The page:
SAN FRANCISCO – Filipino American thespian Rinabeth Apostol is performing the lead role in Magic Theater’s The Chinese Lady, as Afong Moy, believed to have been the first Chinese woman to immigrate to the United States.
The play written by Lloyd Suh is directed by Mina Morita.
Afong Moy was brought to New York City from her hometown of Guangzhou in 1834 by Nathaniel and Frederick Carne and was exhibited as “The Chinese Lady.”
Advertisements of her exhibition promoted her exotic clothing, strange language, and her four-inch “little feet” that were the result of the ancient Chinese practice of foot binding. The price to see Afong Moy was 50 cents between 10 a.m. to 2 p.m. and 5 p.m. to 9 p.m. where, in a room decorated with Chinese furniture and objects, spectators saw her use chopsticks and speak in Chinese.
With her in the room was Atung, her handler and interpreter, who helped her communicate with the audience. Afong Moy was seated most of the time, but now and then would walk around the room to display her lotus feet.
Not much is known about Afong Moy’s fate after the exhibition in New York. It is said that she toured the U.S. for a few years then either went back to China or remained in the U.S. fading into obscurity.
“I don’t think a lot of us know about Afong Moy,” says Apostol. After learning that she was tapped for the part, Apostol tried to find what she could about the character. “I went to go look through all my old Asian American Studies books and I found like two or three sentences about her.”
Reminiscent of Filipinos displayed at the 1904 St. Louis World’s Fair, the minimal amount of information that Apostol was able to find was more of an objectified view and not much about Afong Moy as a person.
“Basically, just saying who she was and what she did, but not really what purpose she served. It had more to do with: she was put on display; these were the people that put her on display. Not much more context in that. She is there for a very specific job and that is to be put on display.”
Apostol tells of playwright Lloyd Suh’s frustration with the lack of information about Afong Moy that led to him writing a book about her. “He could not find any information about her. It was not until during the process of the first production of this play that he and historian Nancy Davis started sharing more information and she eventually came out with a book after the world premiere of the play.”
Suh was very specific in his notes that the characters should be played by Asian American actors and that they should speak in their natural speaking voice without putting on an accent. “Except for the scene where [Will Dao] also has to play Andrew Jackson, we talk the way that we talk, we walk the way that we walk. Obviously, I don’t have bound feet,” says Apostol.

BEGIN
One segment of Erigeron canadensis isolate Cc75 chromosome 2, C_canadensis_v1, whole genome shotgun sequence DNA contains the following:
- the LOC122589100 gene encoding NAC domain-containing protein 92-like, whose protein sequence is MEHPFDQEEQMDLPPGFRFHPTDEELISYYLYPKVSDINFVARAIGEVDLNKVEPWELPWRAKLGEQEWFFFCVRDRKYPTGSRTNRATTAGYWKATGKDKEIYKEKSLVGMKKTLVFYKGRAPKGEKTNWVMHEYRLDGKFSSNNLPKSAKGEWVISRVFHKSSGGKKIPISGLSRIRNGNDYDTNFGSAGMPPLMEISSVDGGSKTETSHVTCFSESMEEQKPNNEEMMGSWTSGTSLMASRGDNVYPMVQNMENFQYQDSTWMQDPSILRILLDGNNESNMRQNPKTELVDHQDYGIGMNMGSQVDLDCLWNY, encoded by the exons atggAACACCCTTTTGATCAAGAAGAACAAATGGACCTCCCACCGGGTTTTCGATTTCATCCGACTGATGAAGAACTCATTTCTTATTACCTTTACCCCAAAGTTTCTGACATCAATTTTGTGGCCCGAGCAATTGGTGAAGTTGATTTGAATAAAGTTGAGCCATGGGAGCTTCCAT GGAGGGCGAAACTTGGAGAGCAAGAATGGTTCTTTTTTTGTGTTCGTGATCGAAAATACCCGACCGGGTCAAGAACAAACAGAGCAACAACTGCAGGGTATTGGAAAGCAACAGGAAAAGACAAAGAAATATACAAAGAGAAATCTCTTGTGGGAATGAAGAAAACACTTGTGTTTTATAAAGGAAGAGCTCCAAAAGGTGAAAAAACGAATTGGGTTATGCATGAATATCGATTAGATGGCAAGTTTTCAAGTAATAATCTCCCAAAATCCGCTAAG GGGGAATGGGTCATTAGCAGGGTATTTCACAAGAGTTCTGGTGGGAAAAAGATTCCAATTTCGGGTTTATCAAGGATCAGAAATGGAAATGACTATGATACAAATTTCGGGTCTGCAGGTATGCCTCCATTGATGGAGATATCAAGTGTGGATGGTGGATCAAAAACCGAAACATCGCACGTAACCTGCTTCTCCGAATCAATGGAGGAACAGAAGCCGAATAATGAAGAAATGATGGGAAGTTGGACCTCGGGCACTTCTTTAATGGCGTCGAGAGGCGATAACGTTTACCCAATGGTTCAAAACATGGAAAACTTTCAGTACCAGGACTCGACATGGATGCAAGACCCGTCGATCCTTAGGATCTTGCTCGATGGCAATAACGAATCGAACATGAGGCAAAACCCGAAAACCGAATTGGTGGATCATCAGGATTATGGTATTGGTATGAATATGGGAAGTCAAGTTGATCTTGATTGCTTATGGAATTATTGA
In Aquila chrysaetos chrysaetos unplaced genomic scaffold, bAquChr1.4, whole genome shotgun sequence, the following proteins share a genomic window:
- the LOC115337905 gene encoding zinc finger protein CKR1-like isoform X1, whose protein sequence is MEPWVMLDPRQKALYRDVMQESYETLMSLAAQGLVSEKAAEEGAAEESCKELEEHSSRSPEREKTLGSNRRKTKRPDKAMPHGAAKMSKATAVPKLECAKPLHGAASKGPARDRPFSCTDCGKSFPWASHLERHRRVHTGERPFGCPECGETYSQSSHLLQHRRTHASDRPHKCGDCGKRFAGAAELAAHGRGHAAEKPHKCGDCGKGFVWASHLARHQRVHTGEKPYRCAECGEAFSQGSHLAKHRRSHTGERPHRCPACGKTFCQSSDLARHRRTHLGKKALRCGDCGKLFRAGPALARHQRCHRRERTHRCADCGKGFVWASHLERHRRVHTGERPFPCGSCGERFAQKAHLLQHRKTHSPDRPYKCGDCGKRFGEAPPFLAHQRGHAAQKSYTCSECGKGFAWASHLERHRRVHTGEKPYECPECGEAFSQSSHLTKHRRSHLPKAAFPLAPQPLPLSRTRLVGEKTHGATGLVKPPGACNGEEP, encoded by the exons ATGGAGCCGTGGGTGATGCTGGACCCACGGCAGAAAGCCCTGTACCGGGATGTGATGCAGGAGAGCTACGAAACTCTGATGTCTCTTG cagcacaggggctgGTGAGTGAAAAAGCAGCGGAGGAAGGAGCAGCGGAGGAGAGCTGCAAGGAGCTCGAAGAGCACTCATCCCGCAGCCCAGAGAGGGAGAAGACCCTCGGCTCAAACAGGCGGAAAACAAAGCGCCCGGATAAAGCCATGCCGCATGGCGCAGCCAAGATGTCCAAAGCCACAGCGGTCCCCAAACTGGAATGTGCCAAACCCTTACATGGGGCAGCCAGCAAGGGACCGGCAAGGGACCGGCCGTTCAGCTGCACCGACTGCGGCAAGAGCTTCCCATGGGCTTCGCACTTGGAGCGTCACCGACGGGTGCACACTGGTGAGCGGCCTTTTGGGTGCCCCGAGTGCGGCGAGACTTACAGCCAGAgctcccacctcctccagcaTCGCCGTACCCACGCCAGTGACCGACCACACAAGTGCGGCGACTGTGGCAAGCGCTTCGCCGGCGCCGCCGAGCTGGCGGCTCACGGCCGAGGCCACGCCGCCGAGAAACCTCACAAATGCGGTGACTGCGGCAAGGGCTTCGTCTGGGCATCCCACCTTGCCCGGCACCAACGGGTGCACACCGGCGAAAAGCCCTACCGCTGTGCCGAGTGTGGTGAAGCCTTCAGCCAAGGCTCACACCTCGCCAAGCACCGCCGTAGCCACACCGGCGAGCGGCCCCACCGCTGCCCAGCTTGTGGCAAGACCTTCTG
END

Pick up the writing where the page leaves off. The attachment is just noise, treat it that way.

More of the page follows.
Since not much is known about Afong Moy, Apostol has to do “a conjuring of her.” “All of the stories and ideas that we’ve been able to find, written documentation, photos, etc. about her are going to help bring her to life.”
The play, at its core, is an immigrant story that many, if not most, Americans can relate to. “It transcends cultures and ethnicities. It talks about an immigrant coming into this country, and that’s exactly what it is.”
Featuring a cast of only two actors, with Will Dao who is mainly in the role of Atung, The Chinese Lady poses its own set of challenges for Apostol as the lead actor. “This in particular happens to be a 43-page script in which I’m on stage at the top of the show and I never leave. There’re only two of us, and I speak about 90 percent of the time. So, you can imagine the amount of text that I had to learn.”
It has been for her a difficult process of getting into the mindset of being present on stage from start to finish. “I’m there, I’m telling these stories as we have researched; just knowing that it’s just me and just all of the design elements could feel a little daunting at times, but I knew what I signed up for.”
She feels very fortunate to have had roles in the past that helped prepare her for this one. “There are things that I’ve been able to gather from other roles that have prepared me in terms of putting me into this actor’s mindset for it, but in terms of this specific character, that’s all research I’ve done on my own, reading the book by Nancy Davis, getting all of the information that the dramaturge has been working on, and also having discussions with the cast and the creative team.”
Apostol has been acting since she was a child and it was what she had always liked to do. Her parents turned her on to the arts and encouraged her appreciation of it. “I love the arts. My parents were very good at making sure that my sister and I were well-rounded kids and exposed us to different things culturally, even at times when we couldn’t afford it.”